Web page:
WASHINGTON — The International Monetary Fund warned Tuesday that rising trade tensions between the United States and China risk undermining a global economy that the IMF believes should otherwise grow solidly this year.
The lending agency has kept its forecast for worldwide growth this year at 3.9 percent, which would be its fastest pace since 2011. But the IMF's chief economist, Maurice Obstfeld, told reporters that this bright outlook could be derailed by a major trade conflict.
Speaking at a news conference, Obstfeld said the IMF had run economic simulations about the impact of a far-reaching trade war that would include across-the-board tariffs of 10 percent. The computer simulations, he said, showed a "fairly substantial" impact from tariffs of that magnitude.
Global financial markets would likely also endure damage from rising threats of tariffs, Obstfeld said. Investors have already endured stomach-churning swings this year as markets have wildly in response to the perceived likelihood of a trade conflict, especially resulting from actions and statements by the Trump administration.
Obstfeld said that while the IMF didn't take account of rising trade tensions in its baseline economic forecasts, the consequences could be serious enough to trigger an economic downturn.
"If you keep poking at the economic expansion, it could turn around and bite you," Obstfeld said.
There aren't "going to be any winners coming out of a trade war."
The IMF issued the update to its World Economic Outlook on the eve of spring meetings in Washington this week of the 189-nation IMF, the World Bank and the Group of 20 major economies.
In its base forecast, the IMF predicted that trade would grow 5.1 percent this year, which would be the fastest pace since 2011.
President Donald Trump, who campaigned on a pledge to protect U.S. industries from what he argues is unfair foreign competition, has slapped tariffs on steel and aluminum imports. He has also proposed imposing tariffs on $50 billion in Chinese imports to punish Beijing for its aggressive attempts to obtain foreign technology.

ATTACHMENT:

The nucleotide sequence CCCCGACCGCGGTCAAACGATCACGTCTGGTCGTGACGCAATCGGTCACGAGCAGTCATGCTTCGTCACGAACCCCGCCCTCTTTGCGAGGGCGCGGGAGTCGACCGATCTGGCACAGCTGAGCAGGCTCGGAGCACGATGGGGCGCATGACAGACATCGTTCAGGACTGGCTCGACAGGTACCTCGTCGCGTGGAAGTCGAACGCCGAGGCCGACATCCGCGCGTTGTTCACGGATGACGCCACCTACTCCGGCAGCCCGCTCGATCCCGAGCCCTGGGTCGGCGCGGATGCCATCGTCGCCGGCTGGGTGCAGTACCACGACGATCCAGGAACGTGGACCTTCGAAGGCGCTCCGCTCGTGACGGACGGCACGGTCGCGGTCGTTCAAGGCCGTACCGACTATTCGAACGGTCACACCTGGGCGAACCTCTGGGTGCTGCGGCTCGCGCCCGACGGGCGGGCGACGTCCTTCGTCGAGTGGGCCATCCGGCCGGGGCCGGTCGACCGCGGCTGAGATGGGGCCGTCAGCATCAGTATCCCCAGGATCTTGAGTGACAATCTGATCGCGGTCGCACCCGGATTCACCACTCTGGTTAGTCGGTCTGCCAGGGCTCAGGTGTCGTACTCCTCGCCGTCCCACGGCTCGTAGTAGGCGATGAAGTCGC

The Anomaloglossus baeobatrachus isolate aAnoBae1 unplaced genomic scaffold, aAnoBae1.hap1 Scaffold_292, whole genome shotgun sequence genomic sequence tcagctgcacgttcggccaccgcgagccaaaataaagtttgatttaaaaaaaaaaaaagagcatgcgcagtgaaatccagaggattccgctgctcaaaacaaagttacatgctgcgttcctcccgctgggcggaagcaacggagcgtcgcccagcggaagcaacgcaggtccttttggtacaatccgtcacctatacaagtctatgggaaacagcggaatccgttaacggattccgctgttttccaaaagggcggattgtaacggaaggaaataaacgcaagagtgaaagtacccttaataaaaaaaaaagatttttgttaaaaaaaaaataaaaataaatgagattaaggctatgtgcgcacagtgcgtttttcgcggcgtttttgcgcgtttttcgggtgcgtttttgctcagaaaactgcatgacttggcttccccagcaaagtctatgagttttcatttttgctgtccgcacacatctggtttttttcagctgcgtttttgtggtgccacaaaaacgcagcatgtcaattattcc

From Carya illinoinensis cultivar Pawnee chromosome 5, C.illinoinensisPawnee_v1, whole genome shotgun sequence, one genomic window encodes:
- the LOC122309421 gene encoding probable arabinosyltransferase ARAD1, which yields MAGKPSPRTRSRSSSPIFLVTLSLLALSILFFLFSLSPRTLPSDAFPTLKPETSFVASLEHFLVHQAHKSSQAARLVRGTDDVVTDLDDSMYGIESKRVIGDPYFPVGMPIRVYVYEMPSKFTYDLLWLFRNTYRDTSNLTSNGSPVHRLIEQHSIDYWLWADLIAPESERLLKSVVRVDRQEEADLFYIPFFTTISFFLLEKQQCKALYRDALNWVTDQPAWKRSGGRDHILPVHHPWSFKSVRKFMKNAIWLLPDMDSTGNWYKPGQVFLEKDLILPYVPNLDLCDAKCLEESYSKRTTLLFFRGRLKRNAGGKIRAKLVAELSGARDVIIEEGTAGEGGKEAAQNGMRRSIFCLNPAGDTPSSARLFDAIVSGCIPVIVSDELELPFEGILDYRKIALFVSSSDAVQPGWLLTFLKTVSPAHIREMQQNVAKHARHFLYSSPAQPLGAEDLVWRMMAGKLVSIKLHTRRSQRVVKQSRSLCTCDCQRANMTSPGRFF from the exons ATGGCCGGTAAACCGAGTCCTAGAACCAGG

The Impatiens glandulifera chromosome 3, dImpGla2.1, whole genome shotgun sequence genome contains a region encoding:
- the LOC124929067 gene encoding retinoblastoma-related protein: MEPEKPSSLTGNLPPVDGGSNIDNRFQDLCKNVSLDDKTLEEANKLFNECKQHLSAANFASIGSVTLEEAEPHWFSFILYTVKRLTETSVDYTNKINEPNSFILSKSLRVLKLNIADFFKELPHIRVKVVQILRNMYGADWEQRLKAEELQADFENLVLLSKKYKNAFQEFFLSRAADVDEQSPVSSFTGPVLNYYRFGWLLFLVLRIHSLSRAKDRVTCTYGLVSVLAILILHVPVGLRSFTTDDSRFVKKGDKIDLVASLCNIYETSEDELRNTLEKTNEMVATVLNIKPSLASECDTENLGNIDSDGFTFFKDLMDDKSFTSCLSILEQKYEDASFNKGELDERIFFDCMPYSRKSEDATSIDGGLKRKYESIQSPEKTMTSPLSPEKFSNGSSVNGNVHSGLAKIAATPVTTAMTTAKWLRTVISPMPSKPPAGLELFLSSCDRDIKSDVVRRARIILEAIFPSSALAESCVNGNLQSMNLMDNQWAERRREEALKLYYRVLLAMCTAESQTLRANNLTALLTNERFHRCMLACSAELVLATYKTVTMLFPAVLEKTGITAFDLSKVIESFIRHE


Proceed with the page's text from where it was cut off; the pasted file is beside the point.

China has countered by proposing tariffs on $50 billion in U.S. products, including soybeans — a highly valuable export for America's farm belt — and small aircraft. Trump has, in turn, ordered the U.S. trade representative to consider targeting up to an additional $100 billion in Chinese imports.
The prospect of a trade war between the world's two biggest economies has rattled financial markets for weeks. For now, though, the global outlook remains sunny, thanks to low borrowing rates and increasing trade and investment.
The IMF predicted that the U.S. economy will grow 2.9 percent this year, up from the 2.7 percent it had forecast in January and from the 2.3 percent growth the economy achieved last year. The U.S. economy will benefit through 2020 from tax cuts that President Donald Trump signed into law in December, the IMF predicts.
The IMF upgraded its forecast for the 19-country eurozone to 2.4 percent — which would be its best showing since 2007 — and up from the 2.2 percent it predicted three months ago. The eurozone, which emerged only slowly from its 2011-2012 debt crisis, is expected to benefit from continued low rates.
China is projected to grow 6.6 percent this year, decelerating from 6.9 percent growth in 2017. The world's second-biggest economy is attempting a transition from super-fast growth based on often-wasteful investment to slower but steadier growth built increasingly on consumer spending.
India is expected to outpace China, registering 7.4 percent growth this year. Japanese economic growth is forecast to decelerate to 1.2 percent from 1.7 percent in 2017. Japan's economy has long been hobbled by an aging workforce and dwindling population.
A recovery in the prices of commodities such as oil, which imploded in 2014-2015, likely will help developing economies this year. Sub-Saharan Africa's economy is expected to grow 3.4 percent this year, up from 2.8 percent in 2017. Latin America is forecast to expand 2 percent this year, up from 1.3 percent in 2017.
AP Economics Writer Martin Crutsinger contributed to this report.